Two Hearts One Beat – Chapter 186


Side A – Yasgrid

The magic of the Darkwood flowed through Yasgrid’s fingers as they tapped a ghost rhythm on the Shatter Drum. It wasn’t something she’d heard, or something she’d been consciously aware of, but as she listened for it, the magic filled her up.

It was roots growing up through her. Not holding her down but carrying life upwards from the land beneath her.

It was sunlight shining down. Warming her. Colored by the canopy above and reflections from the green around them.

It was air, passed from the lungs of those around her, through the foliage and back to her. A cycle that joined them without binding. Freedom in connections. Togetherness despite distance.

It was home, the one her soul had longed for.

“It goes on an on,” Osdora said. “The song here. It’s so old.”

“You know, I never heard it like this before,” Nia said. “It’s so familiar. I know it’s been here my whole life, and more I guess, but I never really heard it before.”

“It didn’t have a contrast before,” Margrada said. “You’ve brought our music, our magic, to it, and so now it’s more than just the background of your life.”

“It’s a counterpoint,” Nia said, adding a quiet, “huh”, before slipping into contemplation.

“Does it sounds familiar to you too Mom?” Yasgrid asked.

Osdora met her gaze and Yasgrid nodded, giving silent permission to something she couldn’t name.

“It does,” Osdrora said after a long, breathless moment.

Because of course it did. 

Hearing the music of the Darkwood, Yasgrid wasn’t listening to something new.

“You played this with your first full piece,” Osdora said.

Yasgrid hadn’t remembered that. It was too old a memory to linger near the surface, too distant to be called back easily. But it was still there.

The moment when she’d been entrusted to try a full song by herself. The moment when she’d finished. And the moment when her mother had played the song correctly for her. Had shown her what she’d done wrong and had helped her bend her playing to what it was supposed to be. To the proper Stoneling sense of the song.

It had been a gesture of love. An attempt to bond with her daughter through gentle encouragement and sharing what she loved with the one she loved most.

“I’m…” Osdora began but Yasgrid cut her off.

“A good mother,” Yasgrid said. “Don’t be sorry you didn’t give me this.”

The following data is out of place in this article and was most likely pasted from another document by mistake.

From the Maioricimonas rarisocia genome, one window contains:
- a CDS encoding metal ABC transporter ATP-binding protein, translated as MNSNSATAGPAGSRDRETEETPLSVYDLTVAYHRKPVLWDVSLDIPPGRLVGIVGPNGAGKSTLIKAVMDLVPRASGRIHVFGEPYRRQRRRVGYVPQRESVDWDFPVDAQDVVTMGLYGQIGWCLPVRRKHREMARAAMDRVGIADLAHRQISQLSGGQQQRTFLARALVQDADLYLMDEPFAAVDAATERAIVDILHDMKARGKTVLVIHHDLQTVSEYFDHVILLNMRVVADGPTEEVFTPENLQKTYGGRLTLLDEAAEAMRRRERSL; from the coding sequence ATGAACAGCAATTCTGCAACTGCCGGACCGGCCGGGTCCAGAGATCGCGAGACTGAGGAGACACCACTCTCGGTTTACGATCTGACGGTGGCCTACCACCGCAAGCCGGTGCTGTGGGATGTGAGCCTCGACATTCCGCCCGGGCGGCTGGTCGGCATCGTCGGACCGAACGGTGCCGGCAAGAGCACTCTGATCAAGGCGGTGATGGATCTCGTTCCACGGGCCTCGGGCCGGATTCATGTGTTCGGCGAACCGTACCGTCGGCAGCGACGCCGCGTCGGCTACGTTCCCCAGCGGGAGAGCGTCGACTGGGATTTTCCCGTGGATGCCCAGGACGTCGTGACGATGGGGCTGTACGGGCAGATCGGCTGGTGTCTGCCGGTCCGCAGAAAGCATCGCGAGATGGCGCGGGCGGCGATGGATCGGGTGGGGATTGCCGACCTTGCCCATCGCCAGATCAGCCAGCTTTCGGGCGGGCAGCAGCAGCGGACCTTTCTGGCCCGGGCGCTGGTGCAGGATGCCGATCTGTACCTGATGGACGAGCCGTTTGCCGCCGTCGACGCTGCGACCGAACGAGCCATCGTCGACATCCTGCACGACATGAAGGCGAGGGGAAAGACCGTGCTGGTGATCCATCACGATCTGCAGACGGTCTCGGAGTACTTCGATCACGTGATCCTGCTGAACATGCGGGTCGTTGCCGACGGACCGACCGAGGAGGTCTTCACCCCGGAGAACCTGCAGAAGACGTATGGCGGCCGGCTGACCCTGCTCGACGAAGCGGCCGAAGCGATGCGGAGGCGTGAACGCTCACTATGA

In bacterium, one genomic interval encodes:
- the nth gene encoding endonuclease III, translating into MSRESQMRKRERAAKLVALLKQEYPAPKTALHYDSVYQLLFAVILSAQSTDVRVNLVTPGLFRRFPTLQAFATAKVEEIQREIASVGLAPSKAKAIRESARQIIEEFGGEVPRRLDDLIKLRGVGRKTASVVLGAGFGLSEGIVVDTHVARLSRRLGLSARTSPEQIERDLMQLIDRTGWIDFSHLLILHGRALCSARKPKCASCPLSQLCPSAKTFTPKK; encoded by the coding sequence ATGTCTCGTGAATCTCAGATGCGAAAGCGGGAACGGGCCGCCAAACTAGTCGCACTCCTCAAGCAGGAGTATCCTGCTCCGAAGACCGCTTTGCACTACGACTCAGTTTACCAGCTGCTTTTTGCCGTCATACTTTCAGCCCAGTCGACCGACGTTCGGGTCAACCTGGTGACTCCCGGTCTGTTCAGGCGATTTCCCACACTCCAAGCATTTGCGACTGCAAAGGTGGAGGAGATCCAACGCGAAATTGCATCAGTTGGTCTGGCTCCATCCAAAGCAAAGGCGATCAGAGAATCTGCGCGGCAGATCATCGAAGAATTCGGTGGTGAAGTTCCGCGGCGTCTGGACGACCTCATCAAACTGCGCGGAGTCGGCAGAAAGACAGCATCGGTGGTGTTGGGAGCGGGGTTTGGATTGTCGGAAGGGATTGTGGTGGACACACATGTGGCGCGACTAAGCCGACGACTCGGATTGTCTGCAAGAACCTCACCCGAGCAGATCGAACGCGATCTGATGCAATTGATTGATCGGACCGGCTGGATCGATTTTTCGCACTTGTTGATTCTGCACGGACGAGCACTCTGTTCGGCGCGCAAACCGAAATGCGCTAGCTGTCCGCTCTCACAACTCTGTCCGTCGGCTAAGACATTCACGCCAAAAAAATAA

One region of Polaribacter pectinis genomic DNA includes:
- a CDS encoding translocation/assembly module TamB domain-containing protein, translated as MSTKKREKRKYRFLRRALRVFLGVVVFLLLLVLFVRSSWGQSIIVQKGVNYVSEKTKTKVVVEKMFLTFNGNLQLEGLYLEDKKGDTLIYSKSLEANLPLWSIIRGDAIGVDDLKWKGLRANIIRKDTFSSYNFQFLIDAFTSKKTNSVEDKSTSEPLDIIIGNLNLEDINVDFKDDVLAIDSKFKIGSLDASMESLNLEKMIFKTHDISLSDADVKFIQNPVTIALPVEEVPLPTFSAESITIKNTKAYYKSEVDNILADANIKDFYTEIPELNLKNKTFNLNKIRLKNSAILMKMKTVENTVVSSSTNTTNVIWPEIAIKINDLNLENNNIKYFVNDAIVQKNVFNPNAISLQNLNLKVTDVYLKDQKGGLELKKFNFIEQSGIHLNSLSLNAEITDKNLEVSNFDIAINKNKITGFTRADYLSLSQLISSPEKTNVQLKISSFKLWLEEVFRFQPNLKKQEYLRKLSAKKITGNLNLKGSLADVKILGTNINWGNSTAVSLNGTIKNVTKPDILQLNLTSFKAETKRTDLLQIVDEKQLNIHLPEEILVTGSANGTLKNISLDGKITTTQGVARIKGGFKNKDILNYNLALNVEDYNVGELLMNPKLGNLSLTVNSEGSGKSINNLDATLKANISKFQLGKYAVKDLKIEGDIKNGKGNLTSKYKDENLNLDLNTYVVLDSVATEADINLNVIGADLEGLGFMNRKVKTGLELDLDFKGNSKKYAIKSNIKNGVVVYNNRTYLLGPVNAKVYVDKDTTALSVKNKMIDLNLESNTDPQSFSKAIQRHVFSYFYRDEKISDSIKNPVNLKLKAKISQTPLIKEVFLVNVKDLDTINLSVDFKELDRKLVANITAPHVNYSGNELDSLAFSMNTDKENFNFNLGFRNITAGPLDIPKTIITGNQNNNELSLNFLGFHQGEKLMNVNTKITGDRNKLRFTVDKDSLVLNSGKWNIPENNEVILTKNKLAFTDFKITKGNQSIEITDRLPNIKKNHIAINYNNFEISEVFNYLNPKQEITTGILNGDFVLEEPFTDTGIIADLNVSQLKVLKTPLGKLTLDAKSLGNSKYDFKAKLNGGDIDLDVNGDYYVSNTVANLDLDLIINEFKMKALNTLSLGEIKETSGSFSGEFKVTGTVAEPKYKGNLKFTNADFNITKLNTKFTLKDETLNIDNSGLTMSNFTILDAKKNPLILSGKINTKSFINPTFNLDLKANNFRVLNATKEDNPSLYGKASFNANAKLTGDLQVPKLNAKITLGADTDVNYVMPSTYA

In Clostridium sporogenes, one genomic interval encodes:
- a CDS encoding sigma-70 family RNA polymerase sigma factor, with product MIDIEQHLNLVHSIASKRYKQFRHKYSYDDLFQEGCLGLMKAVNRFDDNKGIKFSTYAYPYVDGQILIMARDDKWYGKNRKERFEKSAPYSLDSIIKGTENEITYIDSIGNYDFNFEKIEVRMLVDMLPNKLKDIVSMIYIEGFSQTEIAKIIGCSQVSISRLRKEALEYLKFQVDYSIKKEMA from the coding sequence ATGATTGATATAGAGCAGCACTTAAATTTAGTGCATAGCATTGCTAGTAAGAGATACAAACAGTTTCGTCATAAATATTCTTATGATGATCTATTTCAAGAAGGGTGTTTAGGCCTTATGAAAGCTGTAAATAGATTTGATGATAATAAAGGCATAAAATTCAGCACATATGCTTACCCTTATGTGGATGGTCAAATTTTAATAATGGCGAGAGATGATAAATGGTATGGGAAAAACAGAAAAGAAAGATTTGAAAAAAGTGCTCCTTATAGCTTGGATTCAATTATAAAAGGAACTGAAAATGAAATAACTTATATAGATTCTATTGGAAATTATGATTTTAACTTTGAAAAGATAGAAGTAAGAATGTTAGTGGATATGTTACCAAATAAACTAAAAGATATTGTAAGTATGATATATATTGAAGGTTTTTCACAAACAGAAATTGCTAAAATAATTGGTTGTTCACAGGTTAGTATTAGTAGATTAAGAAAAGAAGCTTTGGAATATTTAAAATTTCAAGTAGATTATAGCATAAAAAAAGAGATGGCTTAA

“I should have listened though,” Osdora said.

“You did,” Yasgrid said, a teasing smile crossing her lips. “Sometimes.”

“You can believe her on that,” Nia said, glancing over to Osdora. “She has a new point of reference to work from.”

“Your mother?” Margrada asked. “What’s she like?”

“I don’t think you’d see a lot of me in her,” Nia said. “She and my sister Kayelle are fairly similar though. Just imagine everything I’m bad at, they’re a shining exemplar of. Oh, and the things I’m good at too.”

“Not everything,” Yasgrid said. “I’m pretty sure Kayelle would be a terrible Shatter Drum player.”

Nia giggled at the thought, but then had to wonder about it.

Side B – Nia

They were back in the tent, still together, but without the Darkwood’s music wrapping around them for a slow breath before Nia noticed that she’d stopped playing. A single thread of music continued though, similar to the Darkwood’s but unique and somehow miles distant despite coming from the drum in front of her.

“I think that was as long as we could go there,” she said, looking down at her hands. 

They’d been broken, and she’d feared them lost, but though they weren’t the hands she’d been born with, they were still hers, and they were still a part of her.

“We might be able to try again later,” Yasgrid said, continuing to play herself into solidity within the hut. “But we should probably see what kind of effects that has on us, all of us, before we do it again.”

Osdora blinked and looked down, the two copies of her daughter as she knew Yasgrid to be, looking back at her for approval.

“Yes, that’s…that’s for a good idea,” she said. “We’ll want to sleep on it at least. If we can.”

Nia wasn’t sure sleep would ever come for her again. She also wasn’t sure if she could stay awake for another thirty seconds. Despite the fact that they were back where they’d started, and that things felt ‘right’ once more (for a version of ‘right’ that she couldn’t find the words to explain), there was still a sense lingering within her that she was caught between something.

Not the Darkwoods and the Stoneling lands. They were a distance easily crossed. She reached out a saw a glimpse of the Darkwood around Yasgrid’s body. Their connection was as strong as ever.

The ‘middleness’ was a quieter feeling. It was the sense that her past and future were wrapped within her more intimately than she’d ever imagined, each connecting to and influencing the other rather than being divided by the sharp moment of the present.

Nia wasn’t sure why that was unsettling when it didn’t seem scary, but the idea nibbled at the corners of her mind nonetheless.

“Sleep will not come easy to me, I’m afraid,” Doctor Prash said. “I have notes to take. So, so many notes to take. I should go now, while my memory is still fresh. I should ask though, will you all have time tomorrow? I think a formal interview would be best, if we can arrange for it. I’ll have more specific questions worked out then.”

“We’ll make some time for you then,” Margrada said, after the others didn’t respond immediately.

With a nod and a quick bow, Prash all but vanished from the text, off to his scholarship and leaving the others to process what they could.

“I need to go as well,” Yasgrid said. “You saw where I am now. I believe I have a ways to go before I’m back where I need to be.”

“We’ll talk again though,” Osdora said, voicing a hope that was not quite a plea, not quite a command.

“We will,” Yasgrid said and added, “I love you Mom,” as she faded away.